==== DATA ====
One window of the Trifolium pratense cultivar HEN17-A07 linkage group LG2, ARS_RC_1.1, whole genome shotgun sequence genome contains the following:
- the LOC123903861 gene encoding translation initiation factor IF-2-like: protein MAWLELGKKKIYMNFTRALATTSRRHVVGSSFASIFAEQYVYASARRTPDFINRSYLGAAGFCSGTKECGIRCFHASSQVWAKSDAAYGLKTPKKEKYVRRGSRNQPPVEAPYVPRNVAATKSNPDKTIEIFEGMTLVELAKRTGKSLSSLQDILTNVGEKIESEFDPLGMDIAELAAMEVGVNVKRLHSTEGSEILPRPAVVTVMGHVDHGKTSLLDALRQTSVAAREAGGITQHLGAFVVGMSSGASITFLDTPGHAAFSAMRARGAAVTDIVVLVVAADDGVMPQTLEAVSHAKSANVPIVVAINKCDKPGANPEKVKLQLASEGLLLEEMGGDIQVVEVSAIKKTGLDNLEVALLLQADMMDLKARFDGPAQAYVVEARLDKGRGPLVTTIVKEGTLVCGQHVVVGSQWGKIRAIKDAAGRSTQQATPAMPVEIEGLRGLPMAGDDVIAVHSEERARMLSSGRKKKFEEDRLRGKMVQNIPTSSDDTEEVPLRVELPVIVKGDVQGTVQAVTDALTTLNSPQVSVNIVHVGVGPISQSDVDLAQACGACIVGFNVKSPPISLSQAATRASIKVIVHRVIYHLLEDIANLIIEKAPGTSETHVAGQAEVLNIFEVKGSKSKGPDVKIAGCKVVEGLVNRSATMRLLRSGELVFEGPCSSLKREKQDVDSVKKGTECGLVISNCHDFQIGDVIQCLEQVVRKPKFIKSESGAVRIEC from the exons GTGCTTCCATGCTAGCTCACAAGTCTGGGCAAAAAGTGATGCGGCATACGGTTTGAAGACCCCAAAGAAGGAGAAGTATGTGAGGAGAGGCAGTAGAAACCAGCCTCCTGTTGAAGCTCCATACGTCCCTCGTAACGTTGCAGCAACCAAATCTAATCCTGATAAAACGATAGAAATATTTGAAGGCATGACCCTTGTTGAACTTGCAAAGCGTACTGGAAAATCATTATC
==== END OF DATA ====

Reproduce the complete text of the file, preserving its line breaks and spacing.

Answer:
One window of the Trifolium pratense cultivar HEN17-A07 linkage group LG2, ARS_RC_1.1, whole genome shotgun sequence genome contains the following:
- the LOC123903861 gene encoding translation initiation factor IF-2-like: protein MAWLELGKKKIYMNFTRALATTSRRHVVGSSFASIFAEQYVYASARRTPDFINRSYLGAAGFCSGTKECGIRCFHASSQVWAKSDAAYGLKTPKKEKYVRRGSRNQPPVEAPYVPRNVAATKSNPDKTIEIFEGMTLVELAKRTGKSLSSLQDILTNVGEKIESEFDPLGMDIAELAAMEVGVNVKRLHSTEGSEILPRPAVVTVMGHVDHGKTSLLDALRQTSVAAREAGGITQHLGAFVVGMSSGASITFLDTPGHAAFSAMRARGAAVTDIVVLVVAADDGVMPQTLEAVSHAKSANVPIVVAINKCDKPGANPEKVKLQLASEGLLLEEMGGDIQVVEVSAIKKTGLDNLEVALLLQADMMDLKARFDGPAQAYVVEARLDKGRGPLVTTIVKEGTLVCGQHVVVGSQWGKIRAIKDAAGRSTQQATPAMPVEIEGLRGLPMAGDDVIAVHSEERARMLSSGRKKKFEEDRLRGKMVQNIPTSSDDTEEVPLRVELPVIVKGDVQGTVQAVTDALTTLNSPQVSVNIVHVGVGPISQSDVDLAQACGACIVGFNVKSPPISLSQAATRASIKVIVHRVIYHLLEDIANLIIEKAPGTSETHVAGQAEVLNIFEVKGSKSKGPDVKIAGCKVVEGLVNRSATMRLLRSGELVFEGPCSSLKREKQDVDSVKKGTECGLVISNCHDFQIGDVIQCLEQVVRKPKFIKSESGAVRIEC from the exons GTGCTTCCATGCTAGCTCACAAGTCTGGGCAAAAAGTGATGCGGCATACGGTTTGAAGACCCCAAAGAAGGAGAAGTATGTGAGGAGAGGCAGTAGAAACCAGCCTCCTGTTGAAGCTCCATACGTCCCTCGTAACGTTGCAGCAACCAAATCTAATCCTGATAAAACGATAGAAATATTTGAAGGCATGACCCTTGTTGAACTTGCAAAGCGTACTGGAAAATCATTATC